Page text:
El Matador Surf Report

El Matador Surf Report

If you are going to surf El Matador (Malibu), you need a good reliable El Matador surf report.  There are a number of California surf reports, both free and paid. Ironically, the best El Matador surf reports are FREE. Windy.com publishes the newest and most easily understood graphics. Click on the text link under the embed map. If you are just beginning, scroll to the bottom of the page for a link that will take you to our understanding surfing reports page.

Having advanced information at your fingertips can play a big role in the planning of surf opportunities and allows the modern surfer to manage their time efficiently. With surfing conditions in constant change from one day to the next, the insights provided through surf forecasting proves invaluable to the surfer whose days in the water are limited. Time is money… and time is perhaps what you need to have a positive surfing experience. Study so you don’t waste your time. As any surfer will tell you…

New surfers should only concentrate on the three main areas which will provide you with the most valuable and important snippets of information. These bits of information only become valuable to you when you can relate what you see on the screen to what you see on the beach.  Later you can get the more detailed surf reports. El Matador Surf Report from Windy.com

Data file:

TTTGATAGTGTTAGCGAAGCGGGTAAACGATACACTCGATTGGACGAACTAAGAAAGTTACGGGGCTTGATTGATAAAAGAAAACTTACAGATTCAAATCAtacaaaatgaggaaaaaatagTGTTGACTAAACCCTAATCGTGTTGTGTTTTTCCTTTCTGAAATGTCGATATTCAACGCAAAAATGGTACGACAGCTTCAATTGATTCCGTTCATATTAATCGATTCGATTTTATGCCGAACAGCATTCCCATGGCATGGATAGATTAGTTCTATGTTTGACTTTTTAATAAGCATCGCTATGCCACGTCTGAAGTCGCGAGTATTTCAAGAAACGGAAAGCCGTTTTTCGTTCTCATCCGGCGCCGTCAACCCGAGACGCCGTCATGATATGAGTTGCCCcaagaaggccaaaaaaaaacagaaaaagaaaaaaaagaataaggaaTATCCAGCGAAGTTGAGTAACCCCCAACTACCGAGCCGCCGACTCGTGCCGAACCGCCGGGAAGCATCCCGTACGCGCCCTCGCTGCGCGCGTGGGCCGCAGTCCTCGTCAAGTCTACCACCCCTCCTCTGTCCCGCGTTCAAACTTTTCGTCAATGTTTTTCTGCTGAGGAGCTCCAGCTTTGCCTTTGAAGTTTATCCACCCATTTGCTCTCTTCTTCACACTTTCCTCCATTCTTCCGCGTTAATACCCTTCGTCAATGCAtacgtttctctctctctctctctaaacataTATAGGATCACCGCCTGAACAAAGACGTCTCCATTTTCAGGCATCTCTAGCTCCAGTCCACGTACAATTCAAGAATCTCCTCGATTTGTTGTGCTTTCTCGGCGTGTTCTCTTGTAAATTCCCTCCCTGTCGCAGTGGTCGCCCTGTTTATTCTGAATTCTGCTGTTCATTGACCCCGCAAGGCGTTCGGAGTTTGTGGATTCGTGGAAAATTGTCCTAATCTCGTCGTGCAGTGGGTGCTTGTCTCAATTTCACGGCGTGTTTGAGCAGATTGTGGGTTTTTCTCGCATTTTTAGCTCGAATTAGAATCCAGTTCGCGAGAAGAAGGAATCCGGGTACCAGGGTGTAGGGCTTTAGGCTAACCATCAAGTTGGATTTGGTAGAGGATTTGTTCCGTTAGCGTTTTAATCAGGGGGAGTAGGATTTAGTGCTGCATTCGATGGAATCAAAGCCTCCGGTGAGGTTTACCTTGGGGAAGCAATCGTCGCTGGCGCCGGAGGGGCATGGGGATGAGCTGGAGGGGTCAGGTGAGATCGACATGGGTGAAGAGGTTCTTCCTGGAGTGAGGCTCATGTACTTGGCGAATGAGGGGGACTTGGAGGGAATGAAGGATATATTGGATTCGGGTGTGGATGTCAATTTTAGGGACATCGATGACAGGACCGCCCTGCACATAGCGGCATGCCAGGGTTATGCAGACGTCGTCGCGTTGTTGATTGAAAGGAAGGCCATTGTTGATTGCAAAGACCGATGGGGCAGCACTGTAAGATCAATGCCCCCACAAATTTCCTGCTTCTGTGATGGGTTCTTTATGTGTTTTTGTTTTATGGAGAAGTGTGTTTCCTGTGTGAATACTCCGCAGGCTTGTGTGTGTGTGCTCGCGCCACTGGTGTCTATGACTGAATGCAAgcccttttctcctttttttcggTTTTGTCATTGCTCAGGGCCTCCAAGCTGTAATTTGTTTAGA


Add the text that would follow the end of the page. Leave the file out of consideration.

El Matador Beach is one of three beaches within Robert H. Meyer Memorial State Beach. El Matador is the most popular of the three and the closest to Malibu. The parking lots for each beach are well-signed along Pacific Coast Highway in western Malibu. El Matador has a parking lot on the bluff with picnic tables that look out over the Pacific Ocean. A trail descends through unique eroding formations on the face of the bluff then stairs take you the rest of the way to the beach.

Beautiful sea stacks are on the beach and in the surf. This is a popular spot for pro photographers to shoot swimsuit models and stunning sunsets.

Explore north on the beach to caves and arches in the rocks. The largest cave faces the ocean at the bottom of a huge flat rock that is connected to the base of the bluff. It’s best to visit these natural features at low tide. Continuing your walk north leads to La Piedra State Beach. If you walk south you will pass in front of stunning homes on your way to Lechuza Beach.